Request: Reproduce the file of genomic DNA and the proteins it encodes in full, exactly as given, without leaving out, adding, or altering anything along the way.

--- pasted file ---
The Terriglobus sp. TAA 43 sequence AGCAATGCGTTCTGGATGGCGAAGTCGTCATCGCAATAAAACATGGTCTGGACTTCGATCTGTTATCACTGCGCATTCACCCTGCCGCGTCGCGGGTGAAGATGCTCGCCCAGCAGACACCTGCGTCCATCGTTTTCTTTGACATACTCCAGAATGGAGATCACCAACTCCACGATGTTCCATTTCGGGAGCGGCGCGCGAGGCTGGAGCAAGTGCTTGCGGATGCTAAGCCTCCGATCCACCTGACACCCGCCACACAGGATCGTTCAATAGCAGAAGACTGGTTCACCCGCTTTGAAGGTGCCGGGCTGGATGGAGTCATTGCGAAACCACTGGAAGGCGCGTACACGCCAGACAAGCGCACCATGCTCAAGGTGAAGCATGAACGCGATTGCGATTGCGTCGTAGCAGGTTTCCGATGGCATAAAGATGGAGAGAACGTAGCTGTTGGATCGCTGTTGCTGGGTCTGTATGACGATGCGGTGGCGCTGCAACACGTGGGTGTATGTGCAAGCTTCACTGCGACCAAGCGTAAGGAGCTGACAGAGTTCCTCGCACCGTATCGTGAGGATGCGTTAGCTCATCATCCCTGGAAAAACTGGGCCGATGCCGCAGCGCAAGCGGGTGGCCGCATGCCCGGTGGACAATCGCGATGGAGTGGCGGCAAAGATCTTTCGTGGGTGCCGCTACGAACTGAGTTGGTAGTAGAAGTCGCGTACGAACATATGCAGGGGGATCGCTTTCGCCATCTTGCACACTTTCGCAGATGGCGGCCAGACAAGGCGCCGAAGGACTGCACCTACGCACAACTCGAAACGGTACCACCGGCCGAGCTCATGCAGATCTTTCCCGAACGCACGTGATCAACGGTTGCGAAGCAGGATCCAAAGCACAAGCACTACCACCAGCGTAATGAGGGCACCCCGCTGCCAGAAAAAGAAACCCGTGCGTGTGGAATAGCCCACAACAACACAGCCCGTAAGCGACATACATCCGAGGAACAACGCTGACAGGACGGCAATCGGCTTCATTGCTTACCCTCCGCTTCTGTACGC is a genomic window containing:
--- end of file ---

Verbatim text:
The Terriglobus sp. TAA 43 sequence AGCAATGCGTTCTGGATGGCGAAGTCGTCATCGCAATAAAACATGGTCTGGACTTCGATCTGTTATCACTGCGCATTCACCCTGCCGCGTCGCGGGTGAAGATGCTCGCCCAGCAGACACCTGCGTCCATCGTTTTCTTTGACATACTCCAGAATGGAGATCACCAACTCCACGATGTTCCATTTCGGGAGCGGCGCGCGAGGCTGGAGCAAGTGCTTGCGGATGCTAAGCCTCCGATCCACCTGACACCCGCCACACAGGATCGTTCAATAGCAGAAGACTGGTTCACCCGCTTTGAAGGTGCCGGGCTGGATGGAGTCATTGCGAAACCACTGGAAGGCGCGTACACGCCAGACAAGCGCACCATGCTCAAGGTGAAGCATGAACGCGATTGCGATTGCGTCGTAGCAGGTTTCCGATGGCATAAAGATGGAGAGAACGTAGCTGTTGGATCGCTGTTGCTGGGTCTGTATGACGATGCGGTGGCGCTGCAACACGTGGGTGTATGTGCAAGCTTCACTGCGACCAAGCGTAAGGAGCTGACAGAGTTCCTCGCACCGTATCGTGAGGATGCGTTAGCTCATCATCCCTGGAAAAACTGGGCCGATGCCGCAGCGCAAGCGGGTGGCCGCATGCCCGGTGGACAATCGCGATGGAGTGGCGGCAAAGATCTTTCGTGGGTGCCGCTACGAACTGAGTTGGTAGTAGAAGTCGCGTACGAACATATGCAGGGGGATCGCTTTCGCCATCTTGCACACTTTCGCAGATGGCGGCCAGACAAGGCGCCGAAGGACTGCACCTACGCACAACTCGAAACGGTACCACCGGCCGAGCTCATGCAGATCTTTCCCGAACGCACGTGATCAACGGTTGCGAAGCAGGATCCAAAGCACAAGCACTACCACCAGCGTAATGAGGGCACCCCGCTGCCAGAAAAAGAAACCCGTGCGTGTGGAATAGCCCACAACAACACAGCCCGTAAGCGACATACATCCGAGGAACAACGCTGACAGGACGGCAATCGGCTTCATTGCTTACCCTCCGCTTCTGTACGC is a genomic window containing: